Farms and related industry meet the edge of the built-up city.
Aside from my disappointment that farms look like a medium density industrial district, the rest of the game is a pleasure to behold.

I have a few complaints. Water pipes make a return, and just feel like busy work (though thankfully they carry both water and sewage). Having to manually bulldoze buildings after fires is also a task that should have been automated. Mass transit route management really needs a tutorial, and it would be helpful if each new route was assigned a random color on creation (you actually have to change the colors from the Transport overlay, not the route designer interface). Not being able to see zone colors while designing mass transit makes it unnecessarily tricky to plan stops.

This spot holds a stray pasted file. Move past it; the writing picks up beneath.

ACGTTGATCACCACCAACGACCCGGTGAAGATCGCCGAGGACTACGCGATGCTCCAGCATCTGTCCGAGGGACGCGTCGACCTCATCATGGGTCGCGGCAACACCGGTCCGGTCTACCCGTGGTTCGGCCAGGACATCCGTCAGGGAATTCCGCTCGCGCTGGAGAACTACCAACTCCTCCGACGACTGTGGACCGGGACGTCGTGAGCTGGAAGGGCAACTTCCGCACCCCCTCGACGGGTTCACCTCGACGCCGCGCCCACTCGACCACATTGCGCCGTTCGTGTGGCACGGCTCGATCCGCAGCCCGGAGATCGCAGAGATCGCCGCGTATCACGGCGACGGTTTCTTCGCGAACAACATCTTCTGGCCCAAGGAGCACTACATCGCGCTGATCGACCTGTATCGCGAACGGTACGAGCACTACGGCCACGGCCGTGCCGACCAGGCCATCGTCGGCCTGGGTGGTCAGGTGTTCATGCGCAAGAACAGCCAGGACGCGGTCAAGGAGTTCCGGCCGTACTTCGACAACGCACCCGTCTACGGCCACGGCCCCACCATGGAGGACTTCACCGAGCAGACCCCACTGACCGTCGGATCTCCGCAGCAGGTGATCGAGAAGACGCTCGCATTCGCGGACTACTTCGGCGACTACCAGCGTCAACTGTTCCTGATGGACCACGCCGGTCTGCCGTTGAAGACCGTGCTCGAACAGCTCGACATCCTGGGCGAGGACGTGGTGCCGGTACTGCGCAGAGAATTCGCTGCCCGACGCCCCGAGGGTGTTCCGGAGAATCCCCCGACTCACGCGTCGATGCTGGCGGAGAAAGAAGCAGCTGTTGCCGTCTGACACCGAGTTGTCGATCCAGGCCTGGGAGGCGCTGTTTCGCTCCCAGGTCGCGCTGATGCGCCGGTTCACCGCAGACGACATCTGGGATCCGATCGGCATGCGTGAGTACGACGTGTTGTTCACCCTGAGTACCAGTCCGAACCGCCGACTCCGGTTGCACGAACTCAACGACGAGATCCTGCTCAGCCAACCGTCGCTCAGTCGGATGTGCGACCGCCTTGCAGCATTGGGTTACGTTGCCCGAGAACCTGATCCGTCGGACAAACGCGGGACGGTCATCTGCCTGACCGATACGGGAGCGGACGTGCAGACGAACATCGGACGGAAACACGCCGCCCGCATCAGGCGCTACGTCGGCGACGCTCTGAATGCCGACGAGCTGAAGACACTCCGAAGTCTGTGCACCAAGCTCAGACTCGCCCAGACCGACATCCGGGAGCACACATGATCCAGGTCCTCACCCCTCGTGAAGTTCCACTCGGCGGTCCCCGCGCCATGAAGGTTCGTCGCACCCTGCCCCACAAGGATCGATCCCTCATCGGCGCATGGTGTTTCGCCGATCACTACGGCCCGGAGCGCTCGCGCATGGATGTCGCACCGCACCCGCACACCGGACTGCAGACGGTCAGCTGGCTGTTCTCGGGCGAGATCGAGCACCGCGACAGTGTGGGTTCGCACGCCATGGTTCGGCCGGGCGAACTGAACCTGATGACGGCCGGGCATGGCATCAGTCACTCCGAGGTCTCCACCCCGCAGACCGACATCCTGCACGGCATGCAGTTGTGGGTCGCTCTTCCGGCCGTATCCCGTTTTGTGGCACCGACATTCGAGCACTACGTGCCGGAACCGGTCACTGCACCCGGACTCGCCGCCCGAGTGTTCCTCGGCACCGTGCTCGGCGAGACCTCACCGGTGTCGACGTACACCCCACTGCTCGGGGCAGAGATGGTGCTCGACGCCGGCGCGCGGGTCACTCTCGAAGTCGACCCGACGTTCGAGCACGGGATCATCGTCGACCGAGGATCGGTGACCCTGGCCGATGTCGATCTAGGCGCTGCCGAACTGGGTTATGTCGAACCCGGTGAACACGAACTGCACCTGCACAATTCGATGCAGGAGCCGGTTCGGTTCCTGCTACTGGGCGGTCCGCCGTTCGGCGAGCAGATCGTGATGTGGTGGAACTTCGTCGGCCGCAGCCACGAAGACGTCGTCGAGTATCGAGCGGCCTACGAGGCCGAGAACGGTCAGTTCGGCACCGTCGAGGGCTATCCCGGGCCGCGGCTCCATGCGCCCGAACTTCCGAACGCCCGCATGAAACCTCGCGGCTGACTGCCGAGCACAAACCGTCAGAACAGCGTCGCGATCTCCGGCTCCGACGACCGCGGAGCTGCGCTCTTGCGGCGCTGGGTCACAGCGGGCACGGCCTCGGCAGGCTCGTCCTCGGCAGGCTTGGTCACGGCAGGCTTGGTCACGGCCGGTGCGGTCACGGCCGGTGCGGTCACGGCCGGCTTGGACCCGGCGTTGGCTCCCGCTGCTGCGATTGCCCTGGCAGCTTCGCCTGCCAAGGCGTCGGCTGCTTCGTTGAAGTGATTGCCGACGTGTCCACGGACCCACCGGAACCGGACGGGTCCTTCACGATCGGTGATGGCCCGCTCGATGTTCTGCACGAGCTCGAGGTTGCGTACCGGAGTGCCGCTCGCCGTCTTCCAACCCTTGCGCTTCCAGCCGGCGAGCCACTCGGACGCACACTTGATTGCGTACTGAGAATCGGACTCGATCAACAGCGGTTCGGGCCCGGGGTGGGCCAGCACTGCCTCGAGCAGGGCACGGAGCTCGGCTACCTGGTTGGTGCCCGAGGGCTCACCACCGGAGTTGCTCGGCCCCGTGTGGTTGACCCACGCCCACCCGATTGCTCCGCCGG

Underground view of the city, showing a network of water pipes and what regions remain dry.
According to my game clock, it’s 2038. There’s no flying cars, and I’m still telling my city engineers exactly where I want the water pipes laid out. Curse you, simulated future!

In addition to those quibbles, there are some questionable design choices. The game includes a Twitter-like bird called Chirper at the top of the screen via which your citizens can “chirp” you. A fun idea, but the useful information that some chirps could provide (such as the water stinking) is lost in a sea of repetitive or unimportant chirps and you’ll soon find yourself ignoring it. Another issue is simply a matter of balance. Money comes in to the city’s coffers unlike any city I’ve ever heard about. The default game almost feels like it has been set in sandbox mode after you get your initial neighborhoods laid down and a modest income flowing. The challenge won’t be in your budget, but in your traffic management and service provision.

Nancy has a chirp disparaging farms.
Now there’s a Negative Nancy if I’ve ever seen one.